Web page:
Thursday, April 18

Why are women less democratic than men?

Curious, whilst I had heard that there is a clear and statistically significant difference in women versus men voters, I never really delved deeper into it. This paper gave some interesting learning points for me

    1. in developing countries women tend to exhibit less support for democracy than men
    2. the two sexes behave differently in politics, as they vote differently and do not implement the same policies
    3. The evidence for Sub-Saharan Africa indicates that, on average, 73 percent of men believe that democracy is preferable to any other kind of government, while only 65 percent of women agree with this statement
    4. It is well established that men and women vote differently, with women tending to support more left-wing parties;
    5. Three reasons have been put forward as explanations of gender differences in preferences for parties and policies: women’s greater risk aversion and the consequent desire for insurance; women’s lower incomes or expected incomes, for example following a prospective divorce, leading to support for redistribution; and a preference for social expenditures such as basic infrastructure (e.g. water supplies), health and education that impact the production of household goods, including children, on which women tend to specialize;
    6. Evidence for India shows that the type of public goods provided depends strongly on the gender of the local political leader, with female leaders investing more in goods linked to their own concerns, such as drinking water, and spending more in public health provision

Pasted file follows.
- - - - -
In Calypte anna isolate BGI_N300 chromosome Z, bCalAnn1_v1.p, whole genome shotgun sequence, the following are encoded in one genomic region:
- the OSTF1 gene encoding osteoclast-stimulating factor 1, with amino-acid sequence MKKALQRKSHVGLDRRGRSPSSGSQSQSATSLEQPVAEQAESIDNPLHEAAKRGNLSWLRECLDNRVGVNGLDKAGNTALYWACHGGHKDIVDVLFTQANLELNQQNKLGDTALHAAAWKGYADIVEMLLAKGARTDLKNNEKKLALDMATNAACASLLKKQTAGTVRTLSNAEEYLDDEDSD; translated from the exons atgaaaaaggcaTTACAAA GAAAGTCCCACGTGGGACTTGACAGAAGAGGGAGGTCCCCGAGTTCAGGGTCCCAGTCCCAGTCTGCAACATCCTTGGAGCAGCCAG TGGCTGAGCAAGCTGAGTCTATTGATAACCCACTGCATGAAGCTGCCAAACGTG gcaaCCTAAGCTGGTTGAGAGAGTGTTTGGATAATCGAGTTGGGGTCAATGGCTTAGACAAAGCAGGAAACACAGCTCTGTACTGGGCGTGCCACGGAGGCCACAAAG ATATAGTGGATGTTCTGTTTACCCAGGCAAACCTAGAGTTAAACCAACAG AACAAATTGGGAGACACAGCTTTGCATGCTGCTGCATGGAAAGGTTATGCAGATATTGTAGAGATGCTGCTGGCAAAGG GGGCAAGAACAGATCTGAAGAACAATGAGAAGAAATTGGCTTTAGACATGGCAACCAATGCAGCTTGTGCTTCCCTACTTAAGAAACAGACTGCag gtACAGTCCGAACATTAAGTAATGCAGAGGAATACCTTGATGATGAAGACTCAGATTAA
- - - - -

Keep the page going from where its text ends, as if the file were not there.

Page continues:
7. the work on corruption and gender has highlighted that females are less likely to be involved in corruption and in bribes and that increasing the share of females in the political arena and, more generally, social equality between men and women reduces the degree of corruption
    8. in countries with a sufficiently high level of the Human Development Index and political rights there is no significant difference in the replies of the two sexes. Such evidence implies that the observed gender gap in democratic support does not capture intrinsic differences in the preferences of men and women but rather that it is highly dependent on the economic and institutional climate in which women live
    9. An alternative hypothesis is that women’s lower support for democracy comes from the fact that democratic transitions are often associated with civil conflict. If women have a higher cost of conflict than men, then they are less likely to support democracy. Our analysis seems to point in this direction. When asked whether the country’s leader should be chosen through open elections, women respond yes as often as men. However, they are less likely to support party plurality and limits on re-election. It is possible that these two aspects are seen by women as sources of potential conflict and hence as the ’down side of democracy’, which would explain their replies to the broader question of whether they think democracy is the best possible regime

Very interesting results indeed. Not much to say other than transitions can really be challenging but it takes a long time for women to recover from transitions like this….something that can actually make their lives better – democracy – has lower support because of high transition costs..

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